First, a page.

In Book I of Africn Polyphony and Polyrhythm, Simha Arom is presenting the general features of traditional music. The fundamental characteristic he feels is temporal organization. Music in Central African societies is “a succession of sound capable of giving rise to a segmentation of time during which it flows in isochronous units. The music is always measured and should be “danceable”. ”. (Arom, 11)
In Central Africa “music and language are very closely interconnected” states Simha Arom. Quoting Senghor:
“Languages are themselves pregnant with music…tone languages in which each syllable has its own pitch, intensity and duration…”
Arom and Senghor’s observation brings to mind the piece Different Trains by Steve Reich. He transcribed the pitch and rhythm of various snippets of monologues and then assigned these transcriptions to the Kronos quartet. During the performance the snippets were played back complementing the string sounds and thus allow the Kronos and audience to hear how the string melodies were derived.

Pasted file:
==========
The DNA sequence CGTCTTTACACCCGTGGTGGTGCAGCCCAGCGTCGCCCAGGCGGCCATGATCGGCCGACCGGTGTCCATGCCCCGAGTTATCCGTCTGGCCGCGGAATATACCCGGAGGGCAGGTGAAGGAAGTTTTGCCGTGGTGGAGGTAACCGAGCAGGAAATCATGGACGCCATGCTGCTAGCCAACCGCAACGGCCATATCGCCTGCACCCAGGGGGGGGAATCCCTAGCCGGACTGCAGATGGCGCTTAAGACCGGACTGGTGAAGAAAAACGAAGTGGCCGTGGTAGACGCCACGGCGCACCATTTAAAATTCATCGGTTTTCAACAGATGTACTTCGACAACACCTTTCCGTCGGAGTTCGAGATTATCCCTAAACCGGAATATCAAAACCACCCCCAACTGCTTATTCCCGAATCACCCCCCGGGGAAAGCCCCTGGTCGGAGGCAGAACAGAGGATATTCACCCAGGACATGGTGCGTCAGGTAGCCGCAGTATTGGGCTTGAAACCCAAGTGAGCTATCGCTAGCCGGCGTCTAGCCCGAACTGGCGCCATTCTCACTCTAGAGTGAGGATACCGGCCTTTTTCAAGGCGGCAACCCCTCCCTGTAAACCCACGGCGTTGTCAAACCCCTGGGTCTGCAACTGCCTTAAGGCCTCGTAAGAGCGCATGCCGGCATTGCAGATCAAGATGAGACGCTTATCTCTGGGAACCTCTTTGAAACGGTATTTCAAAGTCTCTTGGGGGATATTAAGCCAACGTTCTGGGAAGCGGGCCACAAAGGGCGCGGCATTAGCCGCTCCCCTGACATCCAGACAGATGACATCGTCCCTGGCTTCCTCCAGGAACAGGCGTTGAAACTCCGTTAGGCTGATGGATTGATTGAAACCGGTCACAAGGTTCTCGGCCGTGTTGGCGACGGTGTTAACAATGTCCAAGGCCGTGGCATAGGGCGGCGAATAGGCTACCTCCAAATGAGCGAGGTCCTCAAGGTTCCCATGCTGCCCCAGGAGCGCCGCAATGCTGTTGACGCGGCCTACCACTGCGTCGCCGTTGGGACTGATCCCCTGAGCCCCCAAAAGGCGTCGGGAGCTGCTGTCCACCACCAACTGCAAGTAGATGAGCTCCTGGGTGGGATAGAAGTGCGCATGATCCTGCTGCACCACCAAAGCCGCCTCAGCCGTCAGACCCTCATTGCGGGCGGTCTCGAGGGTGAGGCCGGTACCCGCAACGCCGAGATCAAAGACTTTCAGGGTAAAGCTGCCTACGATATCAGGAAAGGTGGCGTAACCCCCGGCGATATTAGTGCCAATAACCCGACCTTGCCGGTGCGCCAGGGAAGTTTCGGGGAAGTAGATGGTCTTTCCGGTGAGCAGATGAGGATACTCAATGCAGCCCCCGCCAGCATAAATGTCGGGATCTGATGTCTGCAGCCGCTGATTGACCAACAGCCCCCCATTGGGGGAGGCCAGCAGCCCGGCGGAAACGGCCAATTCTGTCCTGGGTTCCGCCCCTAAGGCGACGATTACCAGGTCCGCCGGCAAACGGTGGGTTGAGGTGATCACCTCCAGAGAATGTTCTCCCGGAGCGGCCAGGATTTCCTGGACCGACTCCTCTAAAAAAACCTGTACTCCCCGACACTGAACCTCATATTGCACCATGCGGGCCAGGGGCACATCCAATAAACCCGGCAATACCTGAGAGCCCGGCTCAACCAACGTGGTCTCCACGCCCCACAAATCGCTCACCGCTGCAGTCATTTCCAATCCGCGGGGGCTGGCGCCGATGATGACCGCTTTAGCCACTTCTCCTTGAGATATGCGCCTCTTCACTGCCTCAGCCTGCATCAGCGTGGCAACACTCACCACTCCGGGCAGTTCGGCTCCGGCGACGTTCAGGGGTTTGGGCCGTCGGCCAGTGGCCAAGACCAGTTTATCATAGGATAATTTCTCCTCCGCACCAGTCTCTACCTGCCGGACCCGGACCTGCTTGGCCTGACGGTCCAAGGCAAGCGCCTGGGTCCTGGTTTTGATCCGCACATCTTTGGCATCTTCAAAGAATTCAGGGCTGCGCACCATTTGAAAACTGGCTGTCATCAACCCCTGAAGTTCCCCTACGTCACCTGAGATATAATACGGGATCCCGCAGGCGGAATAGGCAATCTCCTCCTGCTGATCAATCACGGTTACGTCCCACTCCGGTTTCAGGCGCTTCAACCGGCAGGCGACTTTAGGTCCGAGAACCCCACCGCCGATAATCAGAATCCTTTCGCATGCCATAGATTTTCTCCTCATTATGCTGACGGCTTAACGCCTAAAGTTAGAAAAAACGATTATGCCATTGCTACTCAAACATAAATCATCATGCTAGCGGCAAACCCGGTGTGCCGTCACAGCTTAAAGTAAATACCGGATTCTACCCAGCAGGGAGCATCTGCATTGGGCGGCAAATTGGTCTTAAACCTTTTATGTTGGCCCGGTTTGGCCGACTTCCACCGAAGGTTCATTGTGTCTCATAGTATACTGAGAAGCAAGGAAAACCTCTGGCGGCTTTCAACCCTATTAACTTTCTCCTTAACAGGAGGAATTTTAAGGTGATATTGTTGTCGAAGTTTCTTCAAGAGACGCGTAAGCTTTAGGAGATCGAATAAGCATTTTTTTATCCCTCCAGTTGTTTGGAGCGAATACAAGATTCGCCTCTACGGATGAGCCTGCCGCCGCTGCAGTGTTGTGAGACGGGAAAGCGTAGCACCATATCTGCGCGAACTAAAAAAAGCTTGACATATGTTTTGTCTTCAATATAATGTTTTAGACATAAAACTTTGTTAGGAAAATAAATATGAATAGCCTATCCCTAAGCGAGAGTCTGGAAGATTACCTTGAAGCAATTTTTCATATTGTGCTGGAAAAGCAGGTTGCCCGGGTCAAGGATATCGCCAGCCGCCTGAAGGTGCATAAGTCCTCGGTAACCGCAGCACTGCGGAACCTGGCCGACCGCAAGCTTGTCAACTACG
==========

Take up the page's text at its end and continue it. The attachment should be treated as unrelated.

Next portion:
Arom notes that in Central Africa music and performances are not institutionalized and anyone can participate. While in Burkina Faso we noticed that there were various dance troupes in the village of Zogore and surrounding area. People join them like a club. One evening we were feted with a wonderful dance performance celebrating our visit from the US as well as the work our son does there as a Peace Corps Volunteer.
As with Central African dance, this Burkina Faso troupe performed measured and steady dance-movements. Attached to their legs were jingles sounding in time with their steps. Heard along with this dance was the regular pulse of a drum.